Alone we are all a single voice. But by working with others we achieve so much more. We get heard.
And so it is with BirdLife – the world’s biggest Partnership of conservation organisations. Our news in May highlighted how a community spirit enables us to be far greater than just the sum of our parts.
We kicked the month off by launching ‘The Americas IBA Directory’. The landmark publication brought together thousands of dedicated supporters representing a huge network of 20 national NGOs in the Americas and at least 150 other collaborating organisations. A great achievement and a formidable tool to help governments, the private sector, investment banks and donor organisations to direct conservation funding towards clearly defined priorities (A cartography of hope for biodiversity in the Americas).
Sadly many of the IBAs in the directory – as around the world – have no formal protection and face a number of threats. As if to illustrate the point, as the directory launch was happening, 25 IBAs in the Gulf of Mexico were being threatened by a huge oil spill. For birds, the timing could not be worse, and already over 300 seabirds have been found dead along the US Gulf Coast. We’ve been keeping a close eye on the spill, and reporting the latest from Audubon (BirdLife Partner in the US) experts on the ground (read the latest here).
Last month we also announced the 2010 IUCN Red List update for birds. Like the America’s IBA Directory, producing the annual update is the result of a massive effort by BirdLife, our Partners and a community of ornithologists around the world providing information on key species (Wetland aliens cause bird extinction).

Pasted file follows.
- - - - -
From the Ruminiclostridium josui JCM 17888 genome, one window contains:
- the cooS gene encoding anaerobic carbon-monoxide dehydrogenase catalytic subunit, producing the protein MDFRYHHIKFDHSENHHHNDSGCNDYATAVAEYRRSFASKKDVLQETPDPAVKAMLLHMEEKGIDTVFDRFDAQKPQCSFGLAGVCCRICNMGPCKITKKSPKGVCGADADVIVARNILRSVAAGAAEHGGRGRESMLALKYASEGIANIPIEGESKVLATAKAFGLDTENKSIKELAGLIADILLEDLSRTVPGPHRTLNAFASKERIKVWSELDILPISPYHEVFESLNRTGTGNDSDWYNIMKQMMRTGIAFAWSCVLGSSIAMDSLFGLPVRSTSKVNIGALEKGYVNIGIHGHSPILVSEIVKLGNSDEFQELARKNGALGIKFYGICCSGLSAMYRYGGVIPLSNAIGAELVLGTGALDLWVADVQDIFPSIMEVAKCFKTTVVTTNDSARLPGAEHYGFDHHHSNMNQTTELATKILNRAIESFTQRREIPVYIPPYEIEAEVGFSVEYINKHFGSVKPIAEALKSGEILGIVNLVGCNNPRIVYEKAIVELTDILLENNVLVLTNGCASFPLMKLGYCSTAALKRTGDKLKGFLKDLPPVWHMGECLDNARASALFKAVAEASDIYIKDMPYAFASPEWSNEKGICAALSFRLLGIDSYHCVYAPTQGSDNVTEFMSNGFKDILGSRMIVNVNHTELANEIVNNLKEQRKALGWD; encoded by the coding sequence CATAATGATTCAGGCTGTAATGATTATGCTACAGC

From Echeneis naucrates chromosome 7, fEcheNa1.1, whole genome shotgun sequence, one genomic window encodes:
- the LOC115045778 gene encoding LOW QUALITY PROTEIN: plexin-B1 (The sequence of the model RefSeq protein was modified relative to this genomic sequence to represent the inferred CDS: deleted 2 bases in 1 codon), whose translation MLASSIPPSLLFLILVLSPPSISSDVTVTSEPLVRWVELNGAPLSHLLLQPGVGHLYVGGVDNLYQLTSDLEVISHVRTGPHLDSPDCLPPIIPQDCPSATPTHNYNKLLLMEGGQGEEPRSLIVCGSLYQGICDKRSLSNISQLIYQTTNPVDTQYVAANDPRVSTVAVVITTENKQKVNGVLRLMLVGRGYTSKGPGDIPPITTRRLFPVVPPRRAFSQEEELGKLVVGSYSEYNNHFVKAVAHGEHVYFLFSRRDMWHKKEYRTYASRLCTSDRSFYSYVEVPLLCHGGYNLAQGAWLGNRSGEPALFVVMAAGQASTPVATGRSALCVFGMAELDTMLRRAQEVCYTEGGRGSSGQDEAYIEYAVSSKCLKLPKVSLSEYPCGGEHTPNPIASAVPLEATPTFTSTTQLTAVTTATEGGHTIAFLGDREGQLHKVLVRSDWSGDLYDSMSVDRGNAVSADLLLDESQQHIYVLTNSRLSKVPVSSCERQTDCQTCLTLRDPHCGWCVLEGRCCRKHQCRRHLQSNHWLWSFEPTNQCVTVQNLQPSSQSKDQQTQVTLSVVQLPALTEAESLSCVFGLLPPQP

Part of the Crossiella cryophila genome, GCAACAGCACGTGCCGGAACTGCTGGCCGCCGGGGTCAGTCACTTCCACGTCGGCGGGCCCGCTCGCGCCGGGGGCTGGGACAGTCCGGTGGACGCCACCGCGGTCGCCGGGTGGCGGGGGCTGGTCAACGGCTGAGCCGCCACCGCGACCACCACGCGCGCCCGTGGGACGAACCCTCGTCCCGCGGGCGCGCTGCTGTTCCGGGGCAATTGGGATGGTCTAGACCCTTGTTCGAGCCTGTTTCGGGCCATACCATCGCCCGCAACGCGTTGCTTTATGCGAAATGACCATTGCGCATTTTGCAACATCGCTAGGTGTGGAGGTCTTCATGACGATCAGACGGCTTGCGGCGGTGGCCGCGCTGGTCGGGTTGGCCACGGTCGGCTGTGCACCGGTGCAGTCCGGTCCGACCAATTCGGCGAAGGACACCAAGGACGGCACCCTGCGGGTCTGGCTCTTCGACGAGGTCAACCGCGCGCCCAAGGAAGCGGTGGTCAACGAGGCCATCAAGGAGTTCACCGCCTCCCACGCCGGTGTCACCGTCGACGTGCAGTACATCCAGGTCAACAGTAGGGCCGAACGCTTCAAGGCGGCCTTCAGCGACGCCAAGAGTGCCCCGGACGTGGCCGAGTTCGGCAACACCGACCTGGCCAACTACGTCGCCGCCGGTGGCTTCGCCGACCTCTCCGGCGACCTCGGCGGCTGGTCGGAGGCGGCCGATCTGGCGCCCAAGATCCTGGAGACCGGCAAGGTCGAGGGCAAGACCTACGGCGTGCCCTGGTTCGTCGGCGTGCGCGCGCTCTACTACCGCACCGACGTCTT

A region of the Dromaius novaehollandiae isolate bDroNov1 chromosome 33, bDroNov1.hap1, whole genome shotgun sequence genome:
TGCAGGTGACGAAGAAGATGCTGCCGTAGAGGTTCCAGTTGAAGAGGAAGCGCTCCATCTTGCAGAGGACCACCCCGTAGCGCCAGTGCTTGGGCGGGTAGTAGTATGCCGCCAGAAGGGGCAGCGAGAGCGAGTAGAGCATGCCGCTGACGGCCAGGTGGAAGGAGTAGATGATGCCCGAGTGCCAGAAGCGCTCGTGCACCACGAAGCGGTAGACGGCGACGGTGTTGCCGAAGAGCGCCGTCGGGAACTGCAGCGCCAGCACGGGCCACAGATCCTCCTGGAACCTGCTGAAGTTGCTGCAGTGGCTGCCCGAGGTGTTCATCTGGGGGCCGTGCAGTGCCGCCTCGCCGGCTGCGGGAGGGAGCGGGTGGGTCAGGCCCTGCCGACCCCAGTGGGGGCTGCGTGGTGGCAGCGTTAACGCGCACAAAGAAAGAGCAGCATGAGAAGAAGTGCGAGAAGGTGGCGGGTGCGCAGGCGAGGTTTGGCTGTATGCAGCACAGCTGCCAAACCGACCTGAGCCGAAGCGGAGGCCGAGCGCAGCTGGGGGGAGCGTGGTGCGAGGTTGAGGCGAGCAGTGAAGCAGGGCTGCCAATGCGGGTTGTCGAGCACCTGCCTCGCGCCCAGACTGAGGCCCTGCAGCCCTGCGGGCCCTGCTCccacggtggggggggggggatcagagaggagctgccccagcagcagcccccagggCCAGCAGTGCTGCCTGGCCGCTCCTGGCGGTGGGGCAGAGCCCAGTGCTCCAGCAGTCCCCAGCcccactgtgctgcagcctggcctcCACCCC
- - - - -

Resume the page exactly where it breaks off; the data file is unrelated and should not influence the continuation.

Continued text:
Sadly the news was not good; we declared a species of waterbird extinct. Restricted to a tiny area of east Madagascar, the Alaotra Grebe declined rapidly after carnivorous fish were introduced to the lakes in which it lived. Using our new BirdLife Community website, we posed the question “Do you care”? The response was enormous, thanks to everyone who responded (see the comments).
Collecting data on Globally Threatened bird species is not an easy task. Sometime it can be dangerous as Omar Fadil’s search for the Critically Endangered Sociable Lapwing in Iraq told us. In order to visit the area where GPS co-ordinates of the birds were located, Omar has to convince a group of 15 Iraqi army bodyguards to join his quest (read Omar’s blog here).
BirdLife’s Middle East advisor Richard Porter is now in the field with Nature Iraq (BirdLife Partner) and has also published a blog about his work. Working in 38 degrees, clambering on rocky slopes, through wooded mountain slopes, atop high crags and along river valleys, his post really describes what it’s like working in this magnificent country (Walking with Nature Iraq by Richard Porter).
So from a huge network working together to identify 2,345 IBAs in the Americas, to just ten men and one woman shouldering binoculars, telescopes and cameras right now in Iraq, BirdLife is working together across the globe to conserve the natural world. After all, it’s probably the biggest community we have…